Kelly Decker, executive vice president of Decker Communications, presented at the Fidelity Investments Inside Track conference in Boston. She started her presentation by reading a script with a dry monotone delivery. After just a couple minutes, she ripped up the paper and questioned the audience on what she just said. When asked, no attendee could remember the three points she made when she started. None could even remember two of the three points, even though she had just said them a minute before. It turned out she was very energetic and an impactful speaker, but the approach she started with was a great example of how poor communication is very ineffective.
What Is Said Is Not As Important
Decker's real life example hit home that there is much more to communication than just words and that it is very important to connect with your listeners. She referenced study by Albert Mehrabian which states the verbal aspects only make up 7% of communications. Vocal (38%) and visual (55%) elements make up larger percentages of how we communicate. To prove this point, she had advisors move their arms around, doing four different things. The last instruction was to put their hand on their chin. All attendees mimicked her, putting their hands on the side of their face. Clear evidence that the attendees followed the physical instructions much more than the verbal communication.
Decker believes that advisors focus 99% of their time working on the verbal piece, getting the words right for a presentation or meeting, although they should be focusing in other areas. Advisors often believe if they say it, clients will get it, but that is not usually the case. She believes it really has to do with trust, referencing past surveys that said in 1960 58% of people trusted others. In 1993 that number dropped to 37% and she suspected the number is probably much lower now.
Too often there are inconsistent messages. The visual cues need to match what is being said. Decker believes that individuals buy on emotion and justify the purchase with facts. Although that is often the truth, people usually forget the emotional part of the equation.
How To Be A Better Communicator
Decker stated that we all have habits and we need to recognize what we are doing, as people make judgments quickly. She suggested five areas where advisors can work to improve:
1. Using eye contact is crucial, as it makes or breaks the connection with the listener. Sometimes we look down to think. Sometimes we focus on just one person in a room. If you are an eye darter you need to improve your habits.
2. Posture and movement can help bring energy to what is being said.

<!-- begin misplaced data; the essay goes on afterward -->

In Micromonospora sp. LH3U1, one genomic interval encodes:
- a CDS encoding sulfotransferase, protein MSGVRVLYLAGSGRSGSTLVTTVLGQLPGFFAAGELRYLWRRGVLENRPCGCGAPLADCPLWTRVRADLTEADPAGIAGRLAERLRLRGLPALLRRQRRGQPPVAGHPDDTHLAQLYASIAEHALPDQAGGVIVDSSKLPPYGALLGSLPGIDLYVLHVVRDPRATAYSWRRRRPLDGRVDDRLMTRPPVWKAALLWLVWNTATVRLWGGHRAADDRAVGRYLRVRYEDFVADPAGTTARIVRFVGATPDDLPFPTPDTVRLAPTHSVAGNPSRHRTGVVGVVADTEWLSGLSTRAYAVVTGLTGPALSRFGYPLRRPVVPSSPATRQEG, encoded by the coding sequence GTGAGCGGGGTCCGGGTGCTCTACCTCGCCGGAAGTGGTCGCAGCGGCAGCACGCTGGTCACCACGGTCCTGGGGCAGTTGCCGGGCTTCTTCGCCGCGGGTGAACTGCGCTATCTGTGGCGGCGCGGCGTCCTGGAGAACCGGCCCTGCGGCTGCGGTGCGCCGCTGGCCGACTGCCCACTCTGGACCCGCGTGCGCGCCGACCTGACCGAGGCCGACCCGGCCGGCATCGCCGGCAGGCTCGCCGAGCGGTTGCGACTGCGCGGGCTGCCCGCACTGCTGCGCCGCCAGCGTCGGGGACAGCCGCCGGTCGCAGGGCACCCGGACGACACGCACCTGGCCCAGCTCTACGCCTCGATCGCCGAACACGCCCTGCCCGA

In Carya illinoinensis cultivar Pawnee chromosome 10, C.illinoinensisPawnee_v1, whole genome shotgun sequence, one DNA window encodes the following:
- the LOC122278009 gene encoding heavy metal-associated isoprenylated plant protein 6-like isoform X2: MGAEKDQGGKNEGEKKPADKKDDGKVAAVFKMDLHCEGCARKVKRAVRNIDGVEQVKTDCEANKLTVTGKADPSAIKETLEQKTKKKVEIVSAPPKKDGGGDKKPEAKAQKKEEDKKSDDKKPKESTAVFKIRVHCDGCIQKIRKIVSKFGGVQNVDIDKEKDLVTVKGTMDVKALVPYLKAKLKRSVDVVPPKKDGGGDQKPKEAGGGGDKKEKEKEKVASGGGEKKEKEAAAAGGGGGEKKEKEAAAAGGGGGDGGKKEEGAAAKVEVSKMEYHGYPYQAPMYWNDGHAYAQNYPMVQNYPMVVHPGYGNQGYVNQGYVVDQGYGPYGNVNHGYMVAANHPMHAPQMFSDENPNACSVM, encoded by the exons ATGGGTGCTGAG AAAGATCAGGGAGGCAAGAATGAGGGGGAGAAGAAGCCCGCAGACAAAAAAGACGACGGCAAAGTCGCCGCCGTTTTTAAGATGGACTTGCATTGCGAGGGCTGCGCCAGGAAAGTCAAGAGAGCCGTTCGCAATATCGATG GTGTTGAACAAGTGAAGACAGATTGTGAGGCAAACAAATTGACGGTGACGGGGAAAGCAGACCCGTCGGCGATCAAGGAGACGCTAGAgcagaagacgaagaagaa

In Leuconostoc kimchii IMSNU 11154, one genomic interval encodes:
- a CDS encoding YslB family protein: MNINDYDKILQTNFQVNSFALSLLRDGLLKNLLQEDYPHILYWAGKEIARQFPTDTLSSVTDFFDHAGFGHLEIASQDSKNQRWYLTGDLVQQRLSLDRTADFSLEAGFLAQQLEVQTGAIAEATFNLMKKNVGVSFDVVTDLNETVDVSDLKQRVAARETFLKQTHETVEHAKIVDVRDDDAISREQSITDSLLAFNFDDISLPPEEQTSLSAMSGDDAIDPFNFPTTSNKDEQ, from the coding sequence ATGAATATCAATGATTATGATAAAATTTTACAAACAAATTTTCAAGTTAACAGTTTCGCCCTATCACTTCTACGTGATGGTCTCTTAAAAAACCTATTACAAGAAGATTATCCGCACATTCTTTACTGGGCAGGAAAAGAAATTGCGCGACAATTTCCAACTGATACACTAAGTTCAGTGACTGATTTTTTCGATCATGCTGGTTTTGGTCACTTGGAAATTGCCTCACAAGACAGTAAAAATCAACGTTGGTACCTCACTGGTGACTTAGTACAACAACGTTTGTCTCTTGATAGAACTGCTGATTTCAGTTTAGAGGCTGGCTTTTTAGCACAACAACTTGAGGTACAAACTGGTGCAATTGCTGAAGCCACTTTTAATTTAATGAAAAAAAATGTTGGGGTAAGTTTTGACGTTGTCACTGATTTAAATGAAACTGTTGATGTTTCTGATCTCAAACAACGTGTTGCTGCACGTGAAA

3. Gestures and expressions, like smiling, can make a big difference. Too often the smile falls by the way side when we start talking.
4. Voice and vocal variety help keep people involved.
5. Language and pausing are tools to use. Decker suggested that all you have to do is stop talking. It is the one thing that will get you out of trouble, as you can gather your thoughts. Those talking do not have to use fillers like ums, ands, sos, etc.
6. Dress and appearance help deliver credibility.
Decker warned advisors about the curse of knowledge. The more advisors know, the more difficult it is for them to not know what they know. In other words, you need to put yourself in the shoes of your clients. Decker finds the message from most advisors does not get across boundaries. Advisors need to try very hard to make it about the clients, focusing on them.
At the very basic level, understand who your clients are. What is the one thing you want them to walk away with? It should be different for each listener. Dexter advises staying away from the data dump. Move from information to influence. Make it about them.
She said to be memorable, use a "SHARP" approach:
References and quotes
Pictures and visuals
How To Improve Bad Habits
To get advisors to work on their own communication skills, Decker mentioned a Will Rogers quote: "Even if you're on the right track, you'll get run over if you just sit there." She suggested getting balanced feedback from colleagues or professional coaches. In doing so, it is important to note both the "keepers" and the areas for improvement. She also thought getting yourself on video is a great way to understand the three components of communication. Or do something as simple as leave yourself a voicemail and then listen to it later. These techniques will help advisors learn their communications habits.
Scott Dell'Orfano, executive vice president of Fidelity Institutional Wealth Services, agreed that Decker's messages are pertinent. He said, "Many advisors are working on their brand. Sometimes it is not what is on a piece of paper that is important. It is how you communicate."